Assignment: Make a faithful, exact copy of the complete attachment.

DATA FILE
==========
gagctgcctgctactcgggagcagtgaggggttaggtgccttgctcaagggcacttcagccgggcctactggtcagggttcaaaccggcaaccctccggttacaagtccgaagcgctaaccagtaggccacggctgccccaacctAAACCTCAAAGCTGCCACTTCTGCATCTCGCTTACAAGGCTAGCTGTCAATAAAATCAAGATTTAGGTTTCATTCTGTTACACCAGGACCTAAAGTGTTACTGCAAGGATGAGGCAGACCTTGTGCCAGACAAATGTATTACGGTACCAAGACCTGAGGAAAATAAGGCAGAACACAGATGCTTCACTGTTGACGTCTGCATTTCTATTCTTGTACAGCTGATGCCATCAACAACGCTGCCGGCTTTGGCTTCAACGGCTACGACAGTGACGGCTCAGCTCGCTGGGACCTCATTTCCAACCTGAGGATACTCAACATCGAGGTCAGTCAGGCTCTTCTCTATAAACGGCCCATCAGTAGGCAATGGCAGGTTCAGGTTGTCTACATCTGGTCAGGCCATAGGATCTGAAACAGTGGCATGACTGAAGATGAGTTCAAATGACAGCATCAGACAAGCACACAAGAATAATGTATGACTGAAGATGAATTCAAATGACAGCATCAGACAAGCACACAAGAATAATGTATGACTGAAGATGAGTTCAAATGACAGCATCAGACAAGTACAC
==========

gagctgcctgctactcgggagcagtgaggggttaggtgccttgctcaagggcacttcagccgggcctactggtcagggttcaaaccggcaaccctccggttacaagtccgaagcgctaaccagtaggccacggctgccccaacctAAACCTCAAAGCTGCCACTTCTGCATCTCGCTTACAAGGCTAGCTGTCAATAAAATCAAGATTTAGGTTTCATTCTGTTACACCAGGACCTAAAGTGTTACTGCAAGGATGAGGCAGACCTTGTGCCAGACAAATGTATTACGGTACCAAGACCTGAGGAAAATAAGGCAGAACACAGATGCTTCACTGTTGACGTCTGCATTTCTATTCTTGTACAGCTGATGCCATCAACAACGCTGCCGGCTTTGGCTTCAACGGCTACGACAGTGACGGCTCAGCTCGCTGGGACCTCATTTCCAACCTGAGGATACTCAACATCGAGGTCAGTCAGGCTCTTCTCTATAAACGGCCCATCAGTAGGCAATGGCAGGTTCAGGTTGTCTACATCTGGTCAGGCCATAGGATCTGAAACAGTGGCATGACTGAAGATGAGTTCAAATGACAGCATCAGACAAGCACACAAGAATAATGTATGACTGAAGATGAATTCAAATGACAGCATCAGACAAGCACACAAGAATAATGTATGACTGAAGATGAGTTCAAATGACAGCATCAGACAAGTACAC